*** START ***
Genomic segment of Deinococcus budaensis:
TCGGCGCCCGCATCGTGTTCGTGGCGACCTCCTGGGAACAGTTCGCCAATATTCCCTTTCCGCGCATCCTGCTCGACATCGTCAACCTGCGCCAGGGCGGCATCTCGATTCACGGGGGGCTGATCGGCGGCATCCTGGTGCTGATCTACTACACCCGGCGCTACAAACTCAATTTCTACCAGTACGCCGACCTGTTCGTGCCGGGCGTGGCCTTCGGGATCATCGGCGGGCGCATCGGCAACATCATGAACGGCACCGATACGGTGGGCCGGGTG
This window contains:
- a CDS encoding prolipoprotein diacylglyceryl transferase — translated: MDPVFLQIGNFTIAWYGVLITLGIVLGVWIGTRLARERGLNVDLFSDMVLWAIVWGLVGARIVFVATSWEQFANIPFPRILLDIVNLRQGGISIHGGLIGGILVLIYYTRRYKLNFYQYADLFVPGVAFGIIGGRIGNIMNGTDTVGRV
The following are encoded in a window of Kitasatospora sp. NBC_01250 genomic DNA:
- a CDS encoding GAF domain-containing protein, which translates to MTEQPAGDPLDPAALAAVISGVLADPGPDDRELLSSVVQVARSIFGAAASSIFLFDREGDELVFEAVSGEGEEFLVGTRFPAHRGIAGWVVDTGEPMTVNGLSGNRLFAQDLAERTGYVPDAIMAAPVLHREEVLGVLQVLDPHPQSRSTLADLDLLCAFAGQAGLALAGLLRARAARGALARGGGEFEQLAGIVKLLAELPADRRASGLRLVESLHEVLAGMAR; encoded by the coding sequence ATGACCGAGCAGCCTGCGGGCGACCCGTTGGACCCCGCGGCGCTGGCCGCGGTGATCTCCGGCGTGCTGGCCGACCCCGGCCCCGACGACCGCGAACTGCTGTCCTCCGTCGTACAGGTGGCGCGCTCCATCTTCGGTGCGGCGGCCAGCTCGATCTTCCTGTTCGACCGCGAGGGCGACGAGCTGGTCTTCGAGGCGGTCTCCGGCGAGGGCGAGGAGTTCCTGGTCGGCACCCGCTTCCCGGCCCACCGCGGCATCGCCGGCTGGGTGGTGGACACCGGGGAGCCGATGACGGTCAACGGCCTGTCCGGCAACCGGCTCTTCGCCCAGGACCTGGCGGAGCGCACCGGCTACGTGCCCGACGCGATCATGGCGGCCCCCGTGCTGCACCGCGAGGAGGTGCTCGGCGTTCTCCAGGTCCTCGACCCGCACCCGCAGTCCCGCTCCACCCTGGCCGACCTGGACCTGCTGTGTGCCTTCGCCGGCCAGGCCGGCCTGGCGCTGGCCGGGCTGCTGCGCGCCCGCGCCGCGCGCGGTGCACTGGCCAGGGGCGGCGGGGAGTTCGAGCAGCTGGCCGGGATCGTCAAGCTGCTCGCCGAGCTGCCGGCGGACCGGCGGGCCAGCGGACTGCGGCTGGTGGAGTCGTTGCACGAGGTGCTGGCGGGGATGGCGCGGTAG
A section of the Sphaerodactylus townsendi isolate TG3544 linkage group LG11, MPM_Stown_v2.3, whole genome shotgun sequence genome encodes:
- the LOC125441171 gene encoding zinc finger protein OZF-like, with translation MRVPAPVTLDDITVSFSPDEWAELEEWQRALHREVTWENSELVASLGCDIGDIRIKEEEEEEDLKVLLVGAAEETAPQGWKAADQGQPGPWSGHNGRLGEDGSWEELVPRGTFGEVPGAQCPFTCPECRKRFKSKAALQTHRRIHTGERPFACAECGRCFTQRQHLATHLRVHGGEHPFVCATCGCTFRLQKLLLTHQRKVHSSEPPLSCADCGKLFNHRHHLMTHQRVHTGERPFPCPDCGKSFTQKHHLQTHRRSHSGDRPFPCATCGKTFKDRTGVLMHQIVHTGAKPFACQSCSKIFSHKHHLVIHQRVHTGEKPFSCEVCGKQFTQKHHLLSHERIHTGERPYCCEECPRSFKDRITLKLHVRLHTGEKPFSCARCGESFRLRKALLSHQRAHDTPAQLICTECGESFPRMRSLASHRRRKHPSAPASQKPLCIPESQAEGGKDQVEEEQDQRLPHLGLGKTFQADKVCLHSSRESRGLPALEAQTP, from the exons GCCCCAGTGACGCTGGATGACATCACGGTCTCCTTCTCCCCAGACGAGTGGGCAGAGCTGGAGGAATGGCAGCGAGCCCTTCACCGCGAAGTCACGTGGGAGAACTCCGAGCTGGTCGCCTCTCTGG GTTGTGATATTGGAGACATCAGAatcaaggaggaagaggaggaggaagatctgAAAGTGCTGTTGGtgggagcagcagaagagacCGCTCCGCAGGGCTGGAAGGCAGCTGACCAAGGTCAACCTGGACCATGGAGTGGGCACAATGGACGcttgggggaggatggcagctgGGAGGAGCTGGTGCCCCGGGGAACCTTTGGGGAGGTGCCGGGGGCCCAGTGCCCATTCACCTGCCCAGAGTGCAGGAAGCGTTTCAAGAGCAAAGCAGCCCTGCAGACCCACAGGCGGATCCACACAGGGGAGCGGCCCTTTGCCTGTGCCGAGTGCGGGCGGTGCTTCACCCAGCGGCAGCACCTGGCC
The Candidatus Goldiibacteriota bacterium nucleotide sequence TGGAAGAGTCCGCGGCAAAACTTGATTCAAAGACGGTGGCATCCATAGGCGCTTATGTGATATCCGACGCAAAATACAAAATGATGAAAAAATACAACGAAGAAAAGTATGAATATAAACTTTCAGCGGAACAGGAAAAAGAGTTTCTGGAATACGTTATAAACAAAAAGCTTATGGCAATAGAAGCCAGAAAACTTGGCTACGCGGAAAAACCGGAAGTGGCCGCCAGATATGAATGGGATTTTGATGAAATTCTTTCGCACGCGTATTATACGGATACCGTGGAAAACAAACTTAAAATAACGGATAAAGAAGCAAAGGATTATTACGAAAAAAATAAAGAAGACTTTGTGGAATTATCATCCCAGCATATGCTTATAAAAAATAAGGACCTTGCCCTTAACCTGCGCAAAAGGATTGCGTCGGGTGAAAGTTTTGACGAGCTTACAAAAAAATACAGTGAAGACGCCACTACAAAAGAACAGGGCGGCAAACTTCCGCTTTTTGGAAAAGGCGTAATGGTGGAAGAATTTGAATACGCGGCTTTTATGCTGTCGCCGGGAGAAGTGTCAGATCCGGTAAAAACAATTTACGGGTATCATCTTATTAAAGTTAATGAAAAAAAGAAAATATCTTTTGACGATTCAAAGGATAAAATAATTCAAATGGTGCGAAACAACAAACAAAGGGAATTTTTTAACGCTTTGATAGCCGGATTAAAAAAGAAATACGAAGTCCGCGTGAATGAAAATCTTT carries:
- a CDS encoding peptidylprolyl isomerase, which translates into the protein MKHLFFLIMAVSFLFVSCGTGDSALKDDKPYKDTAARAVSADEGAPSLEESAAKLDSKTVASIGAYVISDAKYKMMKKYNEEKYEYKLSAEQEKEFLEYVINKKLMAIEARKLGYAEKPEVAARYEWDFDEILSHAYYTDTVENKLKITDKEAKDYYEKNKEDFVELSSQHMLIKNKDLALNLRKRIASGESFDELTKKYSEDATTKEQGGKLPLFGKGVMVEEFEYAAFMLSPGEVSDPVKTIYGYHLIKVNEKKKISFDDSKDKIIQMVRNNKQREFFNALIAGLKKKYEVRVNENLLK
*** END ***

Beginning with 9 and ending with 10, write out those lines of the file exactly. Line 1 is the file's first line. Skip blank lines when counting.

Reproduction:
The Candidatus Goldiibacteriota bacterium nucleotide sequence TGGAAGAGTCCGCGGCAAAACTTGATTCAAAGACGGTGGCATCCATAGGCGCTTATGTGATATCCGACGCAAAATACAAAATGATGAAAAAATACAACGAAGAAAAGTATGAATATAAACTTTCAGCGGAACAGGAAAAAGAGTTTCTGGAATACGTTATAAACAAAAAGCTTATGGCAATAGAAGCCAGAAAACTTGGCTACGCGGAAAAACCGGAAGTGGCCGCCAGATATGAATGGGATTTTGATGAAATTCTTTCGCACGCGTATTATACGGATACCGTGGAAAACAAACTTAAAATAACGGATAAAGAAGCAAAGGATTATTACGAAAAAAATAAAGAAGACTTTGTGGAATTATCATCCCAGCATATGCTTATAAAAAATAAGGACCTTGCCCTTAACCTGCGCAAAAGGATTGCGTCGGGTGAAAGTTTTGACGAGCTTACAAAAAAATACAGTGAAGACGCCACTACAAAAGAACAGGGCGGCAAACTTCCGCTTTTTGGAAAAGGCGTAATGGTGGAAGAATTTGAATACGCGGCTTTTATGCTGTCGCCGGGAGAAGTGTCAGATCCGGTAAAAACAATTTACGGGTATCATCTTATTAAAGTTAATGAAAAAAAGAAAATATCTTTTGACGATTCAAAGGATAAAATAATTCAAATGGTGCGAAACAACAAACAAAGGGAATTTTTTAACGCTTTGATAGCCGGATTAAAAAAGAAATACGAAGTCCGCGTGAATGAAAATCTTT carries:
- a CDS encoding peptidylprolyl isomerase, which translates into the protein MKHLFFLIMAVSFLFVSCGTGDSALKDDKPYKDTAARAVSADEGAPSLEESAAKLDSKTVASIGAYVISDAKYKMMKKYNEEKYEYKLSAEQEKEFLEYVINKKLMAIEARKLGYAEKPEVAARYEWDFDEILSHAYYTDTVENKLKITDKEAKDYYEKNKEDFVELSSQHMLIKNKDLALNLRKRIASGESFDELTKKYSEDATTKEQGGKLPLFGKGVMVEEFEYAAFMLSPGEVSDPVKTIYGYHLIKVNEKKKISFDDSKDKIIQMVRNNKQREFFNALIAGLKKKYEVRVNENLLK